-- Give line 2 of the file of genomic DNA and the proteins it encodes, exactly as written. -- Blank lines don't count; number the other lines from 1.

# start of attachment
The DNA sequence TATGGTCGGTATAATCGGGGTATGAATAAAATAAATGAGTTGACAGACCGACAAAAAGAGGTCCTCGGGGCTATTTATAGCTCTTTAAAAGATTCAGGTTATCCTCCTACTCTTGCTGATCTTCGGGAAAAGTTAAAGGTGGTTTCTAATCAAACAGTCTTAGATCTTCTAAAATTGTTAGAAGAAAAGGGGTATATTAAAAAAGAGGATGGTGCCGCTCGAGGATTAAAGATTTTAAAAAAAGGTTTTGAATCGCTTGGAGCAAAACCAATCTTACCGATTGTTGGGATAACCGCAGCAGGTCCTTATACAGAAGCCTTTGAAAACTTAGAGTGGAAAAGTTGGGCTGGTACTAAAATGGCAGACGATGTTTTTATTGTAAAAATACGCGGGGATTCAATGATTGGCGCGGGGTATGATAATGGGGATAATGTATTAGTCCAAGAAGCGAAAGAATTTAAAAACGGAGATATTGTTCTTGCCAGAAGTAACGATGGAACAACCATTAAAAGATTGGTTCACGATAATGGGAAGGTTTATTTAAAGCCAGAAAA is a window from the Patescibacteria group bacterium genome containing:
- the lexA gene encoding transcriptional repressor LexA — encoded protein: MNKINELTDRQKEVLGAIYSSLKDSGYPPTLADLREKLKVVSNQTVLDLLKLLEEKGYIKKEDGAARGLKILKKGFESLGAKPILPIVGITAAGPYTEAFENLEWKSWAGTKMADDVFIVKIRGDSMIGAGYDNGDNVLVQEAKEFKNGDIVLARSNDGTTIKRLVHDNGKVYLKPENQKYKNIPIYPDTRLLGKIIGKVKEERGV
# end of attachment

- the lexA gene encoding transcriptional repressor LexA — encoded protein: MNKINELTDRQKEVLGAIYSSLKDSGYPPTLADLREKLKVVSNQTVLDLLKLLEEKGYIKKEDGAARGLKILKKGFESLGAKPILPIVGITAAGPYTEAFENLEWKSWAGTKMADDVFIVKIRGDSMIGAGYDNGDNVLVQEAKEFKNGDIVLARSNDGTTIKRLVHDNGKVYLKPENQKYKNIPIYPDTRLLGKIIGKVKEERGV